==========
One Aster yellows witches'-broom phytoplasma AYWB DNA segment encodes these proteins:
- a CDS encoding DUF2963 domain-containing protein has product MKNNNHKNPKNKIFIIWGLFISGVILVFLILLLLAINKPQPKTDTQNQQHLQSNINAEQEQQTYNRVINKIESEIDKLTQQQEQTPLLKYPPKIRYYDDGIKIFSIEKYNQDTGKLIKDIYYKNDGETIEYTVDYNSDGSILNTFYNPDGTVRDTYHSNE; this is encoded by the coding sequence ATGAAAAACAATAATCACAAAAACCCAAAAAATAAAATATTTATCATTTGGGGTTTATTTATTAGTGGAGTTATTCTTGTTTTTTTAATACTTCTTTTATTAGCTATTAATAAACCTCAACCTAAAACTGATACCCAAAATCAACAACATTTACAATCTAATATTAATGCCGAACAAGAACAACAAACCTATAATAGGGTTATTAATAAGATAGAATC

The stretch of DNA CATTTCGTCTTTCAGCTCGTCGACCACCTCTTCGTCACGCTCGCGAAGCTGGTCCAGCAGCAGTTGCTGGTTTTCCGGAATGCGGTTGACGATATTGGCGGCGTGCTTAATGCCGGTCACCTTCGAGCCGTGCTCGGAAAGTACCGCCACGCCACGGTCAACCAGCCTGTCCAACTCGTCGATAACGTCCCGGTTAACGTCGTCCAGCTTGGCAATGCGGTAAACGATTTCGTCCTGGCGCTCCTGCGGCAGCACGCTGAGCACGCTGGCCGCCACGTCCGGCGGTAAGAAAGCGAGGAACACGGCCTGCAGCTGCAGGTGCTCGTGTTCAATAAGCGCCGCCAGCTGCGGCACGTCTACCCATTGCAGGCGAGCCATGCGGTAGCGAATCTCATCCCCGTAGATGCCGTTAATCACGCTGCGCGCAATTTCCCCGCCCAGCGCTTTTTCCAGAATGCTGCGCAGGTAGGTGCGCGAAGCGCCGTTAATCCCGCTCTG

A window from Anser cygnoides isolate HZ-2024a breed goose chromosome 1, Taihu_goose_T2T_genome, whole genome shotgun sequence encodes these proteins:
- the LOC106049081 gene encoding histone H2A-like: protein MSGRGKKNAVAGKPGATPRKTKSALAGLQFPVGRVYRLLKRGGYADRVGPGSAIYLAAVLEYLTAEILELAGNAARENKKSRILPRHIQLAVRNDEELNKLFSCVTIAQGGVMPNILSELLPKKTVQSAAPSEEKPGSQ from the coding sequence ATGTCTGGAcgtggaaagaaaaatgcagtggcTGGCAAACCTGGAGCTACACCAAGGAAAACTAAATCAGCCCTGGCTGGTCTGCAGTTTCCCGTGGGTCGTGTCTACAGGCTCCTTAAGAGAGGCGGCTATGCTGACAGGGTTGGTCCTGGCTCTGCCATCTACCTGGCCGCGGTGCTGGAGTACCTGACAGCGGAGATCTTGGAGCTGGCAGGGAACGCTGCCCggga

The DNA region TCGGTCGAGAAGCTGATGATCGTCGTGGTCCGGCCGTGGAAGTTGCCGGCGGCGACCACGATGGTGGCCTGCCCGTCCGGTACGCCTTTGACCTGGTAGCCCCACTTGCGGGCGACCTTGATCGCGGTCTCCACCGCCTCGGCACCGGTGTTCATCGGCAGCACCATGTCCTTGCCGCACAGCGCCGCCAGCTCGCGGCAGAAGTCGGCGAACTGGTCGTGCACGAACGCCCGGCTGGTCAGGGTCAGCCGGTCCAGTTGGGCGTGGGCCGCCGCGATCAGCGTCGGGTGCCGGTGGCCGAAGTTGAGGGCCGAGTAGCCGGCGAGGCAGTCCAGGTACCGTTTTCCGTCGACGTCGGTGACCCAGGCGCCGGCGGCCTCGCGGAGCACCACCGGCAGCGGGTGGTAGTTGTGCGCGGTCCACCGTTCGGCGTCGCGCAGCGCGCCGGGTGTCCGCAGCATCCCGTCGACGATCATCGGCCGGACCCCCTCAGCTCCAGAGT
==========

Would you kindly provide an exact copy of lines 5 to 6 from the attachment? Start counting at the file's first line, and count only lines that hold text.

- the LOC106049081 gene encoding histone H2A-like: protein MSGRGKKNAVAGKPGATPRKTKSALAGLQFPVGRVYRLLKRGGYADRVGPGSAIYLAAVLEYLTAEILELAGNAARENKKSRILPRHIQLAVRNDEELNKLFSCVTIAQGGVMPNILSELLPKKTVQSAAPSEEKPGSQ from the coding sequence ATGTCTGGAcgtggaaagaaaaatgcagtggcTGGCAAACCTGGAGCTACACCAAGGAAAACTAAATCAGCCCTGGCTGGTCTGCAGTTTCCCGTGGGTCGTGTCTACAGGCTCCTTAAGAGAGGCGGCTATGCTGACAGGGTTGGTCCTGGCTCTGCCATCTACCTGGCCGCGGTGCTGGAGTACCTGACAGCGGAGATCTTGGAGCTGGCAGGGAACGCTGCCCggga

The DNA region TCGGTCGAGAAGCTGATGATCGTCGTGGTCCGGCCGTGGAAGTTGCCGGCGGCGACCACGATGGTGGCCTGCCCGTCCGGTACGCCTTTGACCTGGTAGCCCCACTTGCGGGCGACCTTGATCGCGGTCTCCACCGCCTCGGCACCGGTGTTCATCGGCAGCACCATGTCCTTGCCGCACAGCGCCGCCAGCTCGCGGCAGAAGTCGGCGAACTGGTCGTGCACGAACGCCCGGCTGGTCAGGGTCAGCCGGTCCAGTTGGGCGTGGGCCGCCGCGATCAGCGTCGGGTGCCGGTGGCCGAAGTTGAGGGCCGAGTAGCCGGCGAGGCAGTCCAGGTACCGTTTTCCGTCGACGTCGGTGACCCAGGCGCCGGCGGCCTCGCGGAGCACCACCGGCAGCGGGTGGTAGTTGTGCGCGGTCCACCGTTCGGCGTCGCGCAGCGCGCCGGGTGTCCGCAGCATCCCGTCGACGATCATCGGCCGGACCCCCTCAGCTCCAGAGT